It’s common to hear English language users to say words like schadenfreude in the absence on an English equivalent of the German word that means pleasure at the misfortune of others.
Of course, German isn’t the only language with some great words that should be dropped into English.
So we decided to put together a list of Hindi words that could cross-over too.
This was a crowdsourced list – so huge thanks to my family and friends that chipped in.
- Jhoota (झूटा) – There is no real equivalent to it in English. It’s when someone asks if they can place their mouth on a utensil or cutlery that you intend to place your mouth on as well. A person might for instance ask for a drink of your water and ask if you’re ok with jootha water.
- Aap (आप) – A respectful way of referring to someone, especially someone older than you but also a stranger. It applies to both men and women.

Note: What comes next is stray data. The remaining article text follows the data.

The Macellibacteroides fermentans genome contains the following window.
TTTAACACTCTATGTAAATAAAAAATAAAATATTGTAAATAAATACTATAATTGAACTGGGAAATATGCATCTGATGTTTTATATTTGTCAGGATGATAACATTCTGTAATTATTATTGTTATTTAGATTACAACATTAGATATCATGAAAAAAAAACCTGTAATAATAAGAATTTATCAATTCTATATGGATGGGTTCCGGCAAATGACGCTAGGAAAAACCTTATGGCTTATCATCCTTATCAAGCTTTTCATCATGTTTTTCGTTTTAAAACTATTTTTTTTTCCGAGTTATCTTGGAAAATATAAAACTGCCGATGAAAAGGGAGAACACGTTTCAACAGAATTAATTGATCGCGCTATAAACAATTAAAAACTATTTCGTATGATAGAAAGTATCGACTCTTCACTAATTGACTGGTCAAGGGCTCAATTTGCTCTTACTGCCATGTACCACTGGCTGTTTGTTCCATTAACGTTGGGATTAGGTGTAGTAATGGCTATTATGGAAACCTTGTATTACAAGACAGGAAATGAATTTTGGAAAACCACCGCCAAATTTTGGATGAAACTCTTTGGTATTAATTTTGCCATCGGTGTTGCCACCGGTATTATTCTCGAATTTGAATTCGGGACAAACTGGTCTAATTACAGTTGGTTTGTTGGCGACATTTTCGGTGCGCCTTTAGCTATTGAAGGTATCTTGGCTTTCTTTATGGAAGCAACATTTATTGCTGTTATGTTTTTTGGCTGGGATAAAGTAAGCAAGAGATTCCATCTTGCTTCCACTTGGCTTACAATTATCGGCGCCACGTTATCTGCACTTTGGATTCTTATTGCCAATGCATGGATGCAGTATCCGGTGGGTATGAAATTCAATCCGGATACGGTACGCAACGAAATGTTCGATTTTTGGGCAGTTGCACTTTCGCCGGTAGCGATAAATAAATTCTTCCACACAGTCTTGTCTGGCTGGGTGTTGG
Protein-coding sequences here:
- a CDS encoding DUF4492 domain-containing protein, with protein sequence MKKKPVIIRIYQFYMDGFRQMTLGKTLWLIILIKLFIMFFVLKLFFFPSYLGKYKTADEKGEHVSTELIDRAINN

- Chai pani (चाय पानी) – Literally means tea-water, but can refer to both a small bribe or to refreshments.
- Vela (वेला) – To have nothing to do. For instance, ‘I’m vela today, do you want to hang out?’
- Gaganchumbi (गगनचुम्बी) – It literally refers to something that kisses the sky and suggests something that is lofty.
- Matlabi (मतलबी) – Someone who uses people and acts in his/her own interest.
- Angdai (अंगडाई) – A lazy stretch, the kind you do when you wake up in the morning (h/t Rosetta Stone)
- Abey (अबेय) – Hey you or oye there. For instance, Abey, what are you doing?
- Rozi roti (रोज़ी रोटी) – It means daily meal but typically refers to daily livelihood.
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